Gardening in January is a miserable thing. Paths are muddy, soil is cold, and all those things you didn't cut down in the autumn so as to be wildlife friendly and which you hoped would stand whorled with frost against a low sun droop and drip sadly in a soggy, bedraggled tangle. All the talk about winter gardens and structure which you can ignore in the summer when your garden is flowering its socks off comes back to haunt you. Yes you do need the hardlandscaping and paths you can't find the time or money to sort out. Yes indeed, you should have more evergreens. I usually cope with January by staying inside by the stove. This year in particular I have been knitting.
I made a Moebius cowl, partly because I loved my first neck warmer so much and partly because I have always been fascinated by the Moebius strip which apparently has no beginning and no end. Actually knitting one was amazing. I still don't really understand how it works as you knit it on a doubled circular needle. It seems as if you cast on in what becomes the middle of the cowl and as you work the cowl becomes deeper and deeper, each new row adding to both the bottom and the top of the coil. Still no wiser? No, I wasn't either. I just followed the instructions with my mouth open in amazement.
Then I made a cable cowl which is probably my favourite of the three. It is very soft and warm and the cable pattern is deeply satisfying to knit. Both these patterns came from a fabulous website called ravelry If you are at all interested in knitting take a look. There is a vast selection of patterns and yarns to look at, many of the patterns are free, and it has transformed me from a clumsy knitter who had done nothing for twenty years or so into a person who can make things she actually wants to wear. The latest project is a cardigan for me, the first full size garment I have made since I was about sixteen when I laboured for months over a jumper which ended up so saggy and baggy that I nearly cried with disappointment and never wore it. When I am not knitting I have my fingers crossed about this latest endeavour. So far so good. If you never see a picture of it you will know it was another disaster.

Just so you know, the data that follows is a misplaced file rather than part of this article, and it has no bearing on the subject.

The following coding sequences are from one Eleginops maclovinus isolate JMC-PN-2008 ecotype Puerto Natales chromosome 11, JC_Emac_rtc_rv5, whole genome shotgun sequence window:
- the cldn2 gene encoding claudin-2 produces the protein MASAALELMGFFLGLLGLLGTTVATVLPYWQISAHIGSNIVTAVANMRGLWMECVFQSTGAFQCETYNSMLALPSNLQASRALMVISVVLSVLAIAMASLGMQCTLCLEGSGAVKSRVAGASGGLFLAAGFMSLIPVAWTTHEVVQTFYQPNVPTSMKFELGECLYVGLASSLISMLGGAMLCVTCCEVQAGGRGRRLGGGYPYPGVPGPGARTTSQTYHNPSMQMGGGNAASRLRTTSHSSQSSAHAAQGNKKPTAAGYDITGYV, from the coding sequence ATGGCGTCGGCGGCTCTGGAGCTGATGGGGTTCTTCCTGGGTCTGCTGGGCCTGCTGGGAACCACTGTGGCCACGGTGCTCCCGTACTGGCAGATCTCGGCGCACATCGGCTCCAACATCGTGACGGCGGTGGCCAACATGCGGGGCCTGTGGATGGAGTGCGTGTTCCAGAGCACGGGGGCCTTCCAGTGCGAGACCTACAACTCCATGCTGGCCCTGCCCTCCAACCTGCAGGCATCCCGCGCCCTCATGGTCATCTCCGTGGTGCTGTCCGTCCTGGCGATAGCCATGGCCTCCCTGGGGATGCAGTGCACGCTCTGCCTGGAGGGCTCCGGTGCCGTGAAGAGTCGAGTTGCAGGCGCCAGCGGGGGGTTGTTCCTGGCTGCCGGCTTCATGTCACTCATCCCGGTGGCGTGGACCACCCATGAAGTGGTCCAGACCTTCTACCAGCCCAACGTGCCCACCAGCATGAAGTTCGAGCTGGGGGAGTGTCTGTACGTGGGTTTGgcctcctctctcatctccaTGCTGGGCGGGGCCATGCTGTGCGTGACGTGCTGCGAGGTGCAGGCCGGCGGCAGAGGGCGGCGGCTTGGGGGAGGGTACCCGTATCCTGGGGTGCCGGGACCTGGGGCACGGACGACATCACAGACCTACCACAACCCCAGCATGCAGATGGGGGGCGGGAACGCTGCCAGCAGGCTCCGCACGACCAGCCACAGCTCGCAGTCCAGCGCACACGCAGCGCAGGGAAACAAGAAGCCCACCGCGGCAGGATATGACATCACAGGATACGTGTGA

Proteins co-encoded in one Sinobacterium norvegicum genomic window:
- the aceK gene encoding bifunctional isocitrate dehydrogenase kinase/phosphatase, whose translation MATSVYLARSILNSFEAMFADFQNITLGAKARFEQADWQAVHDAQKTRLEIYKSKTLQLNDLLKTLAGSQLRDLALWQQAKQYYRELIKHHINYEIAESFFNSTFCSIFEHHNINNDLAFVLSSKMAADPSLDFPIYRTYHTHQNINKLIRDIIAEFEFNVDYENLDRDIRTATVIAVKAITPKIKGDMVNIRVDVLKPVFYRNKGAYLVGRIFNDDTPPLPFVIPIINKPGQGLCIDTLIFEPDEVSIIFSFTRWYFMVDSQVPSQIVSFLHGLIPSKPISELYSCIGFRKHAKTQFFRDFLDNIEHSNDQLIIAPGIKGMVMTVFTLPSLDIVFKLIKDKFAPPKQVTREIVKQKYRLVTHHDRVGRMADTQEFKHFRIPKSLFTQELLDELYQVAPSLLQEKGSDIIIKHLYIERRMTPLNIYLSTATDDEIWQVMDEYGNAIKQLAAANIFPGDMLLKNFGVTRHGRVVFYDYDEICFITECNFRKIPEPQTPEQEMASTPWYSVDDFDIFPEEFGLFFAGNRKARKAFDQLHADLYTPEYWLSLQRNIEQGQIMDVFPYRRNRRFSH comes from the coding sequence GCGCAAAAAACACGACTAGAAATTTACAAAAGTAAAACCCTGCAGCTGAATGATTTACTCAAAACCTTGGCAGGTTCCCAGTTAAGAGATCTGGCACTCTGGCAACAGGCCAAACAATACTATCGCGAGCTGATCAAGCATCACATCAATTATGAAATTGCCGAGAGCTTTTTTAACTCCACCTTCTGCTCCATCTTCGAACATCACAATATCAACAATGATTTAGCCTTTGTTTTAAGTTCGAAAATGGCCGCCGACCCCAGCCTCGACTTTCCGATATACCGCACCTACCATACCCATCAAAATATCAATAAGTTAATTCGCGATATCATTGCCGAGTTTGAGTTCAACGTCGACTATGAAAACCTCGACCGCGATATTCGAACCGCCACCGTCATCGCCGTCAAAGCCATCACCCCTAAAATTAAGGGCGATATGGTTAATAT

But today I have worked in the garden, the first garden day of the new year. We are looking after our son's dog for a week so I had to take her for a walk this morning and that set me off feeling like being outside again. A well behaved dog is a good companion in the garden, lying peacefully alongside when I was cutting back hellebore leaves so you can see the newly emerging flowers, snuffling about in the field, occasionally disappearing off to check the corner of the field where the badgers come through or turning up hopefully with a stick for a quick game of retrieve. I cut back a lot of lank perennials and everything in the side garden at least looked better for it. There were places I didn't even get to and there was the usual rush of reminders of how very much there is to do out there but there were snowdrops pushing through and arum leaves gleaming in the weak sun.
I don't think there are as many snowdrops as usual this year although I haven't yet done my totally anal snowdrop count. I wonder if they dislike the milder winter we have had so far. Certainly last year when the hard December snow went huge clumps of them emerged in January although I didn't do my usual job of splitting the clumps to encourage them to spread. It was wonderful to find quite how much space I have for more bulbs in the new bed at the bottom of the field although I couldn't find any of the winter aconites I planted last year. Should they be out now?
I think I might be ready to go outside again.